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Stomach ache, heartburn and poor digestion, here are the remedies after the holiday binges

December 25, 2022
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Stomach ache, heartburn and poor digestion, here are the remedies after the holiday binges

Herbal teas, remedies and essential oils that improve digestion, counteract headaches and heartburn following large binges

The Christmas holidays, and not only, often lead to meeting with family and friends and eating very large meals. You know, a laugh in company, one bite leads to another and what can happen is to eat too much, especially foods very rich in fat and sugar. The result is indigestion, slow and difficult digestion, flatulence, a feeling of fullness, nausea, heartburn and sometimes even headaches. So what to do to counteract the effects of a holiday binge? Herbal teas and essential oils help us to support the action of the digestive organs, protect the mucous membranes of the stomach and restore us. But let's try to understand which herbs and remedies it is good to keep at home to be ready for any eventuality.

Herbal teas when you eat too much

What to do when you've eaten too much and digestion becomes difficult, with stomach pain and a feeling of fullness? Help comes from herbal teas. An idea for an excellent digestive infusion to be served after dinner or after lunch is provided by the great French herbalist Maurice Messegue. You can ask a herbalist's or chemist's shop to prepare a mixture of herbs, which contains, in equal parts, chamomile, useful in case of indigestion, nausea and flatulence, black currant leaves, capable of improving digestion, tarragon, which stimulates digestion, counteracts abdominal cramps and gastritis and speeds up the metabolism, and lemon verbena, which counteracts stomach acidity, indigestion and fermentations (Ekiert et al, Front Pharmacol, 2021 - Srivastava et al, Mol Med Report, 2010 - Tammar et al, Foods, 2021).

Overeating and heartburn, here are the remedies

After very large meals it can be common to experience heartburn. In these cases, the glyceric macerate of ficus carica can come in handy, 30 drops diluted in water on an empty stomach, before main meals. Ficus carica counteracts slow stomach emptying, which in turn can cause heartburn, improves gastric motility and function (Rtibi et al, J Ethnopharmacol, 2018).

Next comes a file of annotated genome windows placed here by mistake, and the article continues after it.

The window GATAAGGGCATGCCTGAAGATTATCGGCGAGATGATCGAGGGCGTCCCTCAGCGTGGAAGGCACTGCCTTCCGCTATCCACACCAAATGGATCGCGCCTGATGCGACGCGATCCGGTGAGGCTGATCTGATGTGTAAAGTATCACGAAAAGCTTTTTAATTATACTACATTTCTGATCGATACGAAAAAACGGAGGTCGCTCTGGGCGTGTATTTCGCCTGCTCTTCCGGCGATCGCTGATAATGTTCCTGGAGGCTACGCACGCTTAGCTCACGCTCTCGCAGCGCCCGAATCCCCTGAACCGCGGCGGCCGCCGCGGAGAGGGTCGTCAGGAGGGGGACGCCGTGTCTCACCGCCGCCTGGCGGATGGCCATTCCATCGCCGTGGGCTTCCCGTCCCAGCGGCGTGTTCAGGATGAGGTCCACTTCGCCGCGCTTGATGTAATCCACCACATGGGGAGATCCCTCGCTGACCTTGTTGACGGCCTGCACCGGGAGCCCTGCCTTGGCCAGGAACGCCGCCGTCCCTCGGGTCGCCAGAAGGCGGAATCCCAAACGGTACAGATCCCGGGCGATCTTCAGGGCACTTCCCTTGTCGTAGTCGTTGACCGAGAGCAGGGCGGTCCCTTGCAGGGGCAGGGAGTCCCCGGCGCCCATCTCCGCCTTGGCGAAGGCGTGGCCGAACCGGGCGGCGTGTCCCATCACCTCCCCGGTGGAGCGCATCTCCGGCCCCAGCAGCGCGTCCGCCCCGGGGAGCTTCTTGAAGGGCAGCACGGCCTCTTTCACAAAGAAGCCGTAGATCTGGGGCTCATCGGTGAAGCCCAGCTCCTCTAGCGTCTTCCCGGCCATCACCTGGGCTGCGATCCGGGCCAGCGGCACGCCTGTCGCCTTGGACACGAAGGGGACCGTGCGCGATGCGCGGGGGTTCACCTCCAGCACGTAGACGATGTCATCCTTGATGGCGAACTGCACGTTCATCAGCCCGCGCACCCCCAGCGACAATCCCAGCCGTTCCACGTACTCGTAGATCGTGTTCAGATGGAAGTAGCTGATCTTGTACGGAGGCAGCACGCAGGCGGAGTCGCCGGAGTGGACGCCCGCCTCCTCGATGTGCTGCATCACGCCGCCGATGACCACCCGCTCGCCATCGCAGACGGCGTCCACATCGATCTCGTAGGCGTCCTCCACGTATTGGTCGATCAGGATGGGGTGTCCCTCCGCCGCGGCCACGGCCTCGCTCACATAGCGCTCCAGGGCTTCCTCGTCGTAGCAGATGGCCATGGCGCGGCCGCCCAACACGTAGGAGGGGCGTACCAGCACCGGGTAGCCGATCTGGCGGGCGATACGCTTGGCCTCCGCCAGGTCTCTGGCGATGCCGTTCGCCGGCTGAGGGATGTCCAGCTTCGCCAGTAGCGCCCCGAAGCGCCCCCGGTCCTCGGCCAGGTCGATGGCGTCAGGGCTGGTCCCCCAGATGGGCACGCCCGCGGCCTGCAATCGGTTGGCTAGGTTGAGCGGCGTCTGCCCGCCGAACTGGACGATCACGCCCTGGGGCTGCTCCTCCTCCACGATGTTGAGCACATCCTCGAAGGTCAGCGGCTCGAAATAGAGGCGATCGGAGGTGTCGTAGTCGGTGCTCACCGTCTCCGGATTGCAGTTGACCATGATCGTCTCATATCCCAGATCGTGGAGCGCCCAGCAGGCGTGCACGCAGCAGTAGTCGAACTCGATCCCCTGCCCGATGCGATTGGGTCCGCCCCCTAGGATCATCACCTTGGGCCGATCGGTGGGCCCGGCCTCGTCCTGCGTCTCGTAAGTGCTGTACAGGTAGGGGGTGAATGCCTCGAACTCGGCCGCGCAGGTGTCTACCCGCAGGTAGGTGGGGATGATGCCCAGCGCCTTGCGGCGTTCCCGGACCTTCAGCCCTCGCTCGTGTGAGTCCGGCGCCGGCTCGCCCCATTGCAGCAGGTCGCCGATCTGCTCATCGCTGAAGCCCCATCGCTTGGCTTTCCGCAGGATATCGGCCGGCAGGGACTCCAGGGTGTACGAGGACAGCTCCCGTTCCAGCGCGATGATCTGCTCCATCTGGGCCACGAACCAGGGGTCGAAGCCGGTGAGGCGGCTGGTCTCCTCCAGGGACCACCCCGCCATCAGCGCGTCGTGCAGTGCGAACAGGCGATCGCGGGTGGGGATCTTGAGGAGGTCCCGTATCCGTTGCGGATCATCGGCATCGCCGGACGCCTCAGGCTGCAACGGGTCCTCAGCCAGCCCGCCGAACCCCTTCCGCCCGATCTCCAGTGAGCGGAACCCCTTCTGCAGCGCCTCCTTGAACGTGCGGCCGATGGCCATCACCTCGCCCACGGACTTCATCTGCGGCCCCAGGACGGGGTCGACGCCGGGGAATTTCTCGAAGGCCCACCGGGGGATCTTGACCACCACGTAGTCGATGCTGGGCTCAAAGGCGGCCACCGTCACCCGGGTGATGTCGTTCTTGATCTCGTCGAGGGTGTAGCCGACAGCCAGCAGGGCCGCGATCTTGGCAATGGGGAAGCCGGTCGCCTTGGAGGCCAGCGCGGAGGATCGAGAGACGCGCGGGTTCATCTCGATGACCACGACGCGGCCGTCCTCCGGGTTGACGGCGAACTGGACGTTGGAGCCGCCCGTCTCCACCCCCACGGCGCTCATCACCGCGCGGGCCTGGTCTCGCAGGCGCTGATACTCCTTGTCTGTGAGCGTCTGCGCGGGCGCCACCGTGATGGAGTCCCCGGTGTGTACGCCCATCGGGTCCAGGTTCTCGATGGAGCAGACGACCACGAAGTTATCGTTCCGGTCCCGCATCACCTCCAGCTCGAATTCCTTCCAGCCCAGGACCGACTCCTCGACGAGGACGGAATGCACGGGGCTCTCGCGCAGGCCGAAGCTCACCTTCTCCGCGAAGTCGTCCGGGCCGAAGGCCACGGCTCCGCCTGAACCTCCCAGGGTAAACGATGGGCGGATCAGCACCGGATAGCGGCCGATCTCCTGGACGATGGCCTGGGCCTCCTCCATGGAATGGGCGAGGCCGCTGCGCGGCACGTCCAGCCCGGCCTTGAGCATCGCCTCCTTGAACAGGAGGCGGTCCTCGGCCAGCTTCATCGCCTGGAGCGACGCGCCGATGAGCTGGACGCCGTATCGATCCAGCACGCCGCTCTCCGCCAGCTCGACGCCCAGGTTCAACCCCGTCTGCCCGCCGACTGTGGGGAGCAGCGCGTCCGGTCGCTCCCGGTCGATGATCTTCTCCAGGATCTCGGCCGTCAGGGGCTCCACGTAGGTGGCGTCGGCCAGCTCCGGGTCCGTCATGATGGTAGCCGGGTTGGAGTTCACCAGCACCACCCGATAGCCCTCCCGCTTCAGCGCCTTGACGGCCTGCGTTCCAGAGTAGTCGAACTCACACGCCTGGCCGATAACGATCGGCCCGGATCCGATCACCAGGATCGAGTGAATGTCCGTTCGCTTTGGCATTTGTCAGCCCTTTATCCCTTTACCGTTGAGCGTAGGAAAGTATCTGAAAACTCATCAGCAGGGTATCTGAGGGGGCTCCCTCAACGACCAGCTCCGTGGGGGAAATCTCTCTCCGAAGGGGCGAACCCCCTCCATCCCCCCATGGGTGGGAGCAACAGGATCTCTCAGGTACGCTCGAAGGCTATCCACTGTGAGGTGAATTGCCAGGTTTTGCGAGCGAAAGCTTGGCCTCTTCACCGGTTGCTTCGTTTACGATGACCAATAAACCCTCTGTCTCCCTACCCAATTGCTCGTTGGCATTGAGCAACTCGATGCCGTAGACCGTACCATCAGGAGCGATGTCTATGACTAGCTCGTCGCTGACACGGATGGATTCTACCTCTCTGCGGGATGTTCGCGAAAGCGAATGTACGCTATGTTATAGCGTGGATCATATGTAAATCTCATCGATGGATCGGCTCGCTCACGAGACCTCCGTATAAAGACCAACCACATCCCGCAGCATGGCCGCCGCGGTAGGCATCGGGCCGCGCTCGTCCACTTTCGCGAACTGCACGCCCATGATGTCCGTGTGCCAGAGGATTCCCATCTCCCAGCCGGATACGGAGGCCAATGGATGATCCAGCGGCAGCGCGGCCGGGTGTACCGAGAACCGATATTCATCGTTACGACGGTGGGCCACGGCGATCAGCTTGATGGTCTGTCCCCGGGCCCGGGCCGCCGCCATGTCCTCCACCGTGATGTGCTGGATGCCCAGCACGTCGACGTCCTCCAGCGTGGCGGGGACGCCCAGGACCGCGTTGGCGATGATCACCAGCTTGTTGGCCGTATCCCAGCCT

Alternatively, an herbal tea against heartburn is given by the anise infusion, as suggested by the herbalist Messegue, but as scientific studies also show, which indicate that anise, or Pimpinella anisum, regulates acid secretion in the stomach and counteracts heartburn (Mofleh et al, World J Gastroenterol, 2007). Bring a liter of water to the boil, remove from heat and add 2 tablespoons of green anise. Leave to infuse for ten minutes, then filter. You can also add a pinch of lavender, which is anti-inflammatory and relaxing (Wang et al, Front Pharmacol., 2021).

The herbal tea that reduces the damage of large binges

The combination of lemon verbena, scientific name Lippia citriodora, and hibiscus flowers, Hibiscus sabdariffa, has been shown to effectively counteract the damage of a diet high in sugar and fat, such as it can happen during the holidays. In particular, this synergy has made it possible to counteract weight gain and the accumulation of body fat, to reduce blood pressure and glycemia and to support the work of the liver following the ingestion of foods rich in fats and sugars ( Lee et al, Nutrients, 2018). Bring a liter of water to the boil, remove from the heat and add a spoonful of hibiscus flowers and a spoonful of dried verbena, leave to infuse for ten minutes, then filter, the herbal tea is ready.

Headache after eating, help from essential oils

After a big meal, instead of feeling calm and relaxed you are uncomfortable because of the headache. Sometimes, in fact, eating too much can lead to headaches. Help can come from essential oils, especially peppermint essential oil. In fact, mint has an analgesic action, relieves muscle tension and reduces sensitivity to pain. Even better if mint is associated with eucalyptus essential oil (Goebel et al, Phytomedicine, 1995). In a jar you can mix a tablespoon of a carrier oil, such as jojoba, sunflower or sweet almond, and add 3-4 drops of mint essential oil, or 2 drops of mint essential oil and 2 drops of eucalyptus essential oil. Apply a few drops to temples, forehead and neck.

Alternatively, you can use an essence burner lamp and diffuse the essential oils into the surrounding environment.

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